I am not normally someone who pays much attention to hedge funds, but it was fascinating to see what happened to GameStop and what has happened to hedge funds since. Investment markets are still trying to recover from the retail trading frenzy that forced the industry to slash its overall exposure to stocks, leading to underperformance in 2021. More specifically, a large number of retail investors who coordinated on social media managed to push GameStop shares up 400% in just one week, with Hedge funds getting burned on their short positions. That lead me to think about how we can encourage more long term investment that delivers both financial and climate returns.
There is some good news for potential investors. 2020 was a tipping point in the green transition, with renewables avoiding the 40% slump in global foreign direct investment (FDI) and low oil prices. Green–field foreign investment in renewables exceeded flows into fossil fuels for the first time on record, signalling a turning point in the energy transition and its resilience to the pandemic as well as other parameters.
This resilience is explained partly by its partial independence on fuel prices, which collapsed in 2020 as lockdowns slowed down demand. Another driver is clean energy’s growing cost-competitiveness, making investments in renewables more and more efficient. 2020 was a pivotal year in the green transition for other reasons, too. The EU, China, South Korea, and Japan all announced net-zero emissions targets, along with oil majors such as Total, BP and Shell. Meanwhile, renewables overtook fossil fuels as the EU’s main source of electricity. I would therefore argue that the resilience of the sector comes from the long-term commitment to transitioning towards a lower carbon economy from both investors and governments alike. Because renewable generation is, for the most part, predictable or can safely be forecasted with minor margins for error, this makes it a consistent, reliable and most of all, long-term attractive investment option.
One lesson we learned from COVID-19 is that systemic problems – such as a global pandemic or climate change, require drastic and holistic solutions. This is where the role of governments becomes very important as they are the ones that have the power, resources, and responsibilities to facilitate and help. If we take a look at the way we are tackling COVID, for instance, it is not left up to the individual or solely to the private sector to fence off the pandemic. Governments imposed restrictions and lockdowns and took other mandatory measures like wearing masks etc., to do so.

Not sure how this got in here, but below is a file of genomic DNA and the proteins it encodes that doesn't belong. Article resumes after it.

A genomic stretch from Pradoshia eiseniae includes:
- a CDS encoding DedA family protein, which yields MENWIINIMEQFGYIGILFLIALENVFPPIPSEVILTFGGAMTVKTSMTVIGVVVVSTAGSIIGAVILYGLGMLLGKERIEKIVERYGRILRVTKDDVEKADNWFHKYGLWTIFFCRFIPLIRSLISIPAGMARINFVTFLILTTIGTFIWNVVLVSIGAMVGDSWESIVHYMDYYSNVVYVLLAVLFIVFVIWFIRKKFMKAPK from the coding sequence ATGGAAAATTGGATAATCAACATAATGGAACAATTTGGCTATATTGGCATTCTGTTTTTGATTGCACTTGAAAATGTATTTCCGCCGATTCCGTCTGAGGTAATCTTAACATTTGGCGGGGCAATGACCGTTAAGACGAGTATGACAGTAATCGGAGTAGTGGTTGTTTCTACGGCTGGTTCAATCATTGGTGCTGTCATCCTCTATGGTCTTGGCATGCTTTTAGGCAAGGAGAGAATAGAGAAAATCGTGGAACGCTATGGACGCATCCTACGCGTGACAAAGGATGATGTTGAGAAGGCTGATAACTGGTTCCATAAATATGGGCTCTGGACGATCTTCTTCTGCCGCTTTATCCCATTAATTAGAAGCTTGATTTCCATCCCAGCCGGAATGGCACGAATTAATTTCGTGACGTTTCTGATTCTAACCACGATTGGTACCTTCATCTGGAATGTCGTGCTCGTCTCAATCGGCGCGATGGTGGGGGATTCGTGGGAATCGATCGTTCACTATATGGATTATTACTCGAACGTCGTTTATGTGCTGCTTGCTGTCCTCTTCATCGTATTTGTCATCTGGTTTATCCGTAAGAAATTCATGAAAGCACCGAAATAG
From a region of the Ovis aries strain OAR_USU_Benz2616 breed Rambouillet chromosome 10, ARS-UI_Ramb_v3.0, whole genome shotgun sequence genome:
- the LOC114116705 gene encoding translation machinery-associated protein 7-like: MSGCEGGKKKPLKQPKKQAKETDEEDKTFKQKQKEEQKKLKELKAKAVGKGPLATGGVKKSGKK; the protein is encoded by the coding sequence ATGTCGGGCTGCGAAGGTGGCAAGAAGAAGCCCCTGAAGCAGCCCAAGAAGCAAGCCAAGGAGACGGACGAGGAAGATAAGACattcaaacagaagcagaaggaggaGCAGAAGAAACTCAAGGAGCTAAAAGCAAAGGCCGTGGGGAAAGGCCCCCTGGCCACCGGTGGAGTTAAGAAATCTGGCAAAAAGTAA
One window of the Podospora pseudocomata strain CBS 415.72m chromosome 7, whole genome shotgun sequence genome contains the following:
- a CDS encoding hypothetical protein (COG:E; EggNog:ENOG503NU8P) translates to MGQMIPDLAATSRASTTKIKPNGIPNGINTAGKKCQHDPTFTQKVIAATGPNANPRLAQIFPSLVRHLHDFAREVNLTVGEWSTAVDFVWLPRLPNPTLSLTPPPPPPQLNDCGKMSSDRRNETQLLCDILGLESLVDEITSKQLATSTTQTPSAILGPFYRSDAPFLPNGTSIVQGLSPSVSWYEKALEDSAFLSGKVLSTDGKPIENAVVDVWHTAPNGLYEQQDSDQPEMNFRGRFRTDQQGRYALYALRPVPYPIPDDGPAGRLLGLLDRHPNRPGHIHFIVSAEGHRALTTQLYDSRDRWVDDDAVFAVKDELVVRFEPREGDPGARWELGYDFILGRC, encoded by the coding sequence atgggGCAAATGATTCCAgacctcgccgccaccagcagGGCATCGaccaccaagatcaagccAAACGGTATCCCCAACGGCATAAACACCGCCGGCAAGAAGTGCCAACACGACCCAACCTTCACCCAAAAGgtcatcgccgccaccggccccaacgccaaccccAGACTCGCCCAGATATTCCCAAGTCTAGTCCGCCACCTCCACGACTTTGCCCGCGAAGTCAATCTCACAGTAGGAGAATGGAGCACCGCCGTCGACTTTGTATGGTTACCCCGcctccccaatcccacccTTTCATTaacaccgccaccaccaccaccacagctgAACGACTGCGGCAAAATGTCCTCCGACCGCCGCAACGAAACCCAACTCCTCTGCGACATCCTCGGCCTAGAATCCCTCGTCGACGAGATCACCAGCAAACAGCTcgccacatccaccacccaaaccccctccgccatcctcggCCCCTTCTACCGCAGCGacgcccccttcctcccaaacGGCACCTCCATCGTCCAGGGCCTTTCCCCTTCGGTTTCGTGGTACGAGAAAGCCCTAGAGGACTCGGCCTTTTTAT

The challenges are the same with climate change. We have to change our daily behaviour to reduce greenhouse gas emissions quickly. Unfortunately, governments have not introduced sufficient powerful measures to address this climate change crisis. This is probably because climate change is a more complex and expensive crisis to tackle.
So how do we encourage the private sector, and in particular the likes of hedge funds, to get involved? Setting the rules correctly is essential. Through taxes and regulation, governments can create incentives for businesses to pursue activities with positive side effects for society and discourage activities that harm us – such as emitting carbon. It is now time for Governments to lead the way in building a more sustainable future. Meeting the climate challenge is an opportunity to create new sources of growth by placing the climate imperative at the core of both national growth and development strategies and the investment strategies of the global finance industry.
Therefore, with the right direction from Governments and with a change of the profile and outlook of investors who do not want to leave the fate of their investments on unpredictable events such as GameStop spree, investing in the green economy and climate change looks like the right long-term alternative! Let us call it the alternative green hedge!